Epigraph from Burns, "The Cotter's Saturday Night."
For a moment, Heyward and the women are concerned by Hawkeye's abrupt departure and grow a little suspicious. The awkward stranger is supremely unconcerned.
After a moment, Heyward and Uncas come into view at the end of the cavern.
For the first time, Heyward and the women have a chance to really check out their escorts. Alice gazes at the Indian's "free air and proud carriage, as she would have looked upon some precious relic of the Grecian chisel." In other words, she likes what she sees. So does Heyward. And so does Cora, who even goes so far as to ask: "who that looks at this creature, remembers the shade of his skin?"
Cora's direct reference to racism casts an awkward silence over the group.
Hawkeye tells the group to enter the cavern and extinguish all the lights, which may lead the Mingoes (who right now are Public Enemy #1) straight to them.
Hawkeye points out that they are comfortably provisioned in the cave. Honestly, with a beautiful waterfall right outside their door, their location could be turned into a five-star resort in about a century's time.
Heyward is anxious about their safety if an armed man were to barge into the cave. Chingachgook demonstrates that the cavern has another tunnel through which one might escape.
Hawkeye shows them around their hideout, explaining that they are situated on an island in the middle of a powerful and ever-changing river. (This site actually exists. You can check it out here. Scroll down to "Cooper's Cave.)
Hawkeye finishes preparing dinner and Uncas waits on the ladies. Hawkeye is amused by Uncas's willingness to follow the white man's custom in this respect.
The narrator points out that although Uncas serves both ladies quite well, he favors Cora. Clearly, we have a budding romance in the novel.
Uncas occasionally uses English, and although he is not fluent, he is easy to understand. Both ladies are charmed.
Meanwhile, Chingachgook sits motionless in the corner. The other members of the party study him in the circle of light and conclude that he is one fierce warrior. Occasionally Chingachgook will listen to some far-off sound for a moment and scare everyone into thinking the Indians are attacking, but other than that the night passes in a pleasant fashion.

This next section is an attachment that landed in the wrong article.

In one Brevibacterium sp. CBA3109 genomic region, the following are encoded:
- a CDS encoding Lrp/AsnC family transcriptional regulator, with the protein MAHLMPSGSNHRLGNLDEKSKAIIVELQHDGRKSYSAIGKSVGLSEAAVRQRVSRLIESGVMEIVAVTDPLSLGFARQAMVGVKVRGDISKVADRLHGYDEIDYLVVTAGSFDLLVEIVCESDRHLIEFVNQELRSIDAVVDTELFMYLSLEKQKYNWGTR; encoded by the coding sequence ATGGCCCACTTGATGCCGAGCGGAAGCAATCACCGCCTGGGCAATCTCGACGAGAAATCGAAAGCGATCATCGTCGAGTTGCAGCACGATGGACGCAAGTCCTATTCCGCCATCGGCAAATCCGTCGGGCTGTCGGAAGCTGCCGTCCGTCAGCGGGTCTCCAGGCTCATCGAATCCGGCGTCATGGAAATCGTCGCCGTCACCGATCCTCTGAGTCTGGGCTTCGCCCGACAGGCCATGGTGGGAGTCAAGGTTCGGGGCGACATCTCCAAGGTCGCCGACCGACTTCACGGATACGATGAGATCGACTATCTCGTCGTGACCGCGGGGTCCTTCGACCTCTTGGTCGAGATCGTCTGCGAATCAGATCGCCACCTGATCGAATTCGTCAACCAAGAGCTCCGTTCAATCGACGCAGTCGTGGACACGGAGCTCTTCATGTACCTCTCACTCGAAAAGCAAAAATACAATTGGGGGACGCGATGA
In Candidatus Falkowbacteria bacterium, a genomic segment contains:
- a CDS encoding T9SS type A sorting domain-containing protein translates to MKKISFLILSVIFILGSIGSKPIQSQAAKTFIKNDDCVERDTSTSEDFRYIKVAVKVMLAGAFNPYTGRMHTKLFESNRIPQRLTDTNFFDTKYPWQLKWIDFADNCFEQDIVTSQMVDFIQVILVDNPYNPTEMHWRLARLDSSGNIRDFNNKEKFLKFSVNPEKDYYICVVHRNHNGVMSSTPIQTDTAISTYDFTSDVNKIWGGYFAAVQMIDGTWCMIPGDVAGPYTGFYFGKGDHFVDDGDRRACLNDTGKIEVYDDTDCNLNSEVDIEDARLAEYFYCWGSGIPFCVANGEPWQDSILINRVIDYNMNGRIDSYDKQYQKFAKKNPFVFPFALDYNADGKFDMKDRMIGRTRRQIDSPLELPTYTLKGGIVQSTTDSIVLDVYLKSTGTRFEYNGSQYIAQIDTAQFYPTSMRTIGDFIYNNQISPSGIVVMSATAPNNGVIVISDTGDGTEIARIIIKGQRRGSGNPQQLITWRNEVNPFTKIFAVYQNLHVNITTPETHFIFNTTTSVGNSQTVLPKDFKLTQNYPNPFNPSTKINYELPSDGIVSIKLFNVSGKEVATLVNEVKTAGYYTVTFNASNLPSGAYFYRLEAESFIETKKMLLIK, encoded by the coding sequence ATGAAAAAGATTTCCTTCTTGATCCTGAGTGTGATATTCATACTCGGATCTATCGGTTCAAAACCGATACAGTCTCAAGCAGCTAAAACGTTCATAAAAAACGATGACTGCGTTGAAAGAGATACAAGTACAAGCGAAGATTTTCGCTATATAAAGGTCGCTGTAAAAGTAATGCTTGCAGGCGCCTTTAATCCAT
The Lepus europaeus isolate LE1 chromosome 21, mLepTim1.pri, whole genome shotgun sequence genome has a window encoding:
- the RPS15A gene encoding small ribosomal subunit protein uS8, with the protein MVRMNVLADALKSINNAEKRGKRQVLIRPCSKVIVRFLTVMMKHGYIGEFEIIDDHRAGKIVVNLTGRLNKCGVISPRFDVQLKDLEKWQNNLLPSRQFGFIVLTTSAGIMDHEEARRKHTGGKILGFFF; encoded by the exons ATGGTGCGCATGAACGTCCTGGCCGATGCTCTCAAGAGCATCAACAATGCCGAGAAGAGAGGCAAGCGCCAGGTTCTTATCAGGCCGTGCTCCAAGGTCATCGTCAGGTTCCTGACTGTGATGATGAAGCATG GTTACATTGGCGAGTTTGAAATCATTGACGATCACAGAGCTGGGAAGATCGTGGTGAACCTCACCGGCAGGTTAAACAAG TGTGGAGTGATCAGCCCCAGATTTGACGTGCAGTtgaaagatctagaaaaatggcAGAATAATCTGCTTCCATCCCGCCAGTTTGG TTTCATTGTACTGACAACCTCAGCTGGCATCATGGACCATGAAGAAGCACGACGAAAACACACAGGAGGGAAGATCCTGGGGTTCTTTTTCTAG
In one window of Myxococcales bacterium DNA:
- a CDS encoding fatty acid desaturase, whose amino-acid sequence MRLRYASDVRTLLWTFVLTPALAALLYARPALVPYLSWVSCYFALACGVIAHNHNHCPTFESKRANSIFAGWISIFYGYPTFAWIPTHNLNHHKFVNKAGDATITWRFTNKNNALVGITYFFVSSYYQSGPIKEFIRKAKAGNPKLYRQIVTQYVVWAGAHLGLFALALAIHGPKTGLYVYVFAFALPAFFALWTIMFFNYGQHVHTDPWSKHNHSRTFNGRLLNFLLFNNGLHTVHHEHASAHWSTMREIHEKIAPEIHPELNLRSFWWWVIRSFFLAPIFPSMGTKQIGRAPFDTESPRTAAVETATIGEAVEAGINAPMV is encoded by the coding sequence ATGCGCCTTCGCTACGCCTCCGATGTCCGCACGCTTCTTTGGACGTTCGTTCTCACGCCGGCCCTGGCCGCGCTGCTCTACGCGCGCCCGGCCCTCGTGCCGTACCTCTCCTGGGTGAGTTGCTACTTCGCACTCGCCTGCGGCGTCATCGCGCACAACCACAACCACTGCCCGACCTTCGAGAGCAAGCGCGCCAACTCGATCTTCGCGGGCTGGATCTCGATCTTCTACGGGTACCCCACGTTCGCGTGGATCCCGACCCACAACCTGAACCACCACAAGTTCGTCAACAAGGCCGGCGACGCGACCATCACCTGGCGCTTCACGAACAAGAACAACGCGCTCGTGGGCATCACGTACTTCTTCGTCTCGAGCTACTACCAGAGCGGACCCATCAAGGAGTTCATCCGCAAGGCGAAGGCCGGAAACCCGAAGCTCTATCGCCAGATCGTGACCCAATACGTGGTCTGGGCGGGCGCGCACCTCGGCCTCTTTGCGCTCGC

Hawkeye strikes up a conversation with the stranger, whose name we finally learn: David Gamut. Hawkeye asks David what he does for a living and is astonished to learn that David cannot shoot a weapon, navigate through the wilderness, or go on long journeys without getting tired. Hawkeye then suggests that David sing a little before they all turn in.
The women join David in song, and before long, Hawkeye is crying. The singers are quite good.
Directly after the song, they hear a cry that "seemed neither human nor earthly." Everyone pauses and gets scared.
Eventually, the three guides speak together in the Delaware language and Uncas goes to investigate.
He returns shortly thereafter to report their hiding place secure. Hawkeye suggests that Heyward and the ladies go to bed for the night. Heyward escorts them to their makeshift bedroom, but Alice asks him not to leave them alone. (Could we have yet another budding romance in this cave?)
Heyward replies that he needs to see to her safety first.
Cora is anxious for her father, who is probably worried sick by now.
Heyward points out that her father is an old soldier who is well accustomed to the dangers of the woods.
Alice starts crying, saying she and Cora have been selfish in trying to visit him in the midst of such danger.
Heyward reassures the women by speaking of his time with their father.
The same scary cry rises from the wilderness, putting a stop to conversation.